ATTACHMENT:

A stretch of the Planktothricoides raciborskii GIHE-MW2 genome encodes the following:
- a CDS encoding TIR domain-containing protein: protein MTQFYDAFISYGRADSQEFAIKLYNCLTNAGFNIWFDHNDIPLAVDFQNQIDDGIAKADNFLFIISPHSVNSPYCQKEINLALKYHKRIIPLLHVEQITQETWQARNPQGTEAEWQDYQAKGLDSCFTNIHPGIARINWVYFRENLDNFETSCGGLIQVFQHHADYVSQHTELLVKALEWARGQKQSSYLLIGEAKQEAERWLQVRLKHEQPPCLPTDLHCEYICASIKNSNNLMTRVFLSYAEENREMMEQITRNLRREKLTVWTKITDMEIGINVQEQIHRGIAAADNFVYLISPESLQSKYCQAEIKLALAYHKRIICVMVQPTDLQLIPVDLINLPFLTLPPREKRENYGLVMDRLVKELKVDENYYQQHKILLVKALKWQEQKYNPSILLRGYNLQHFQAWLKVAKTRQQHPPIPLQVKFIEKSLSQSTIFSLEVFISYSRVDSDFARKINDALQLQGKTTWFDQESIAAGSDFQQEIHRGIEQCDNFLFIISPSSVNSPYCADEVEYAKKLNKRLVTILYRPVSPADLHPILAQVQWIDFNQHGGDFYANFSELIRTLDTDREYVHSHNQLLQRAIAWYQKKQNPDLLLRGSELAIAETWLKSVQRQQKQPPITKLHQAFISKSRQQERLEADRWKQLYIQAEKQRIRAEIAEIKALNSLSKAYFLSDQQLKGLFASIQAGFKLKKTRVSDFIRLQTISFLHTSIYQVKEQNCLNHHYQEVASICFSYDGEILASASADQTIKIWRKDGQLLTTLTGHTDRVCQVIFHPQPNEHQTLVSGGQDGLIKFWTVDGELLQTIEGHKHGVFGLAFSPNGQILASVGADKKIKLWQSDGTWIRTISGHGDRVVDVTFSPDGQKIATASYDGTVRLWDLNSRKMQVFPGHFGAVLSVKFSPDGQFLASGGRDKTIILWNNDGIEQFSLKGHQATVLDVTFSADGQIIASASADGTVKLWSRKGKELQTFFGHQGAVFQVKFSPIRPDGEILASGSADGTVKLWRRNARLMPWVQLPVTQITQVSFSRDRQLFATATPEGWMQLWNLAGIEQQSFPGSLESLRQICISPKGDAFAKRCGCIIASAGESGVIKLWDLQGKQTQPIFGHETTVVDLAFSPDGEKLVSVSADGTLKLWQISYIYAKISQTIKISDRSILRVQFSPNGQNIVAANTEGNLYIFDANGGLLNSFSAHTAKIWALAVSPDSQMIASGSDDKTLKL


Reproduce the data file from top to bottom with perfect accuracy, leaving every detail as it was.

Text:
A stretch of the Planktothricoides raciborskii GIHE-MW2 genome encodes the following:
- a CDS encoding TIR domain-containing protein: protein MTQFYDAFISYGRADSQEFAIKLYNCLTNAGFNIWFDHNDIPLAVDFQNQIDDGIAKADNFLFIISPHSVNSPYCQKEINLALKYHKRIIPLLHVEQITQETWQARNPQGTEAEWQDYQAKGLDSCFTNIHPGIARINWVYFRENLDNFETSCGGLIQVFQHHADYVSQHTELLVKALEWARGQKQSSYLLIGEAKQEAERWLQVRLKHEQPPCLPTDLHCEYICASIKNSNNLMTRVFLSYAEENREMMEQITRNLRREKLTVWTKITDMEIGINVQEQIHRGIAAADNFVYLISPESLQSKYCQAEIKLALAYHKRIICVMVQPTDLQLIPVDLINLPFLTLPPREKRENYGLVMDRLVKELKVDENYYQQHKILLVKALKWQEQKYNPSILLRGYNLQHFQAWLKVAKTRQQHPPIPLQVKFIEKSLSQSTIFSLEVFISYSRVDSDFARKINDALQLQGKTTWFDQESIAAGSDFQQEIHRGIEQCDNFLFIISPSSVNSPYCADEVEYAKKLNKRLVTILYRPVSPADLHPILAQVQWIDFNQHGGDFYANFSELIRTLDTDREYVHSHNQLLQRAIAWYQKKQNPDLLLRGSELAIAETWLKSVQRQQKQPPITKLHQAFISKSRQQERLEADRWKQLYIQAEKQRIRAEIAEIKALNSLSKAYFLSDQQLKGLFASIQAGFKLKKTRVSDFIRLQTISFLHTSIYQVKEQNCLNHHYQEVASICFSYDGEILASASADQTIKIWRKDGQLLTTLTGHTDRVCQVIFHPQPNEHQTLVSGGQDGLIKFWTVDGELLQTIEGHKHGVFGLAFSPNGQILASVGADKKIKLWQSDGTWIRTISGHGDRVVDVTFSPDGQKIATASYDGTVRLWDLNSRKMQVFPGHFGAVLSVKFSPDGQFLASGGRDKTIILWNNDGIEQFSLKGHQATVLDVTFSADGQIIASASADGTVKLWSRKGKELQTFFGHQGAVFQVKFSPIRPDGEILASGSADGTVKLWRRNARLMPWVQLPVTQITQVSFSRDRQLFATATPEGWMQLWNLAGIEQQSFPGSLESLRQICISPKGDAFAKRCGCIIASAGESGVIKLWDLQGKQTQPIFGHETTVVDLAFSPDGEKLVSVSADGTLKLWQISYIYAKISQTIKISDRSILRVQFSPNGQNIVAANTEGNLYIFDANGGLLNSFSAHTAKIWALAVSPDSQMIASGSDDKTLKL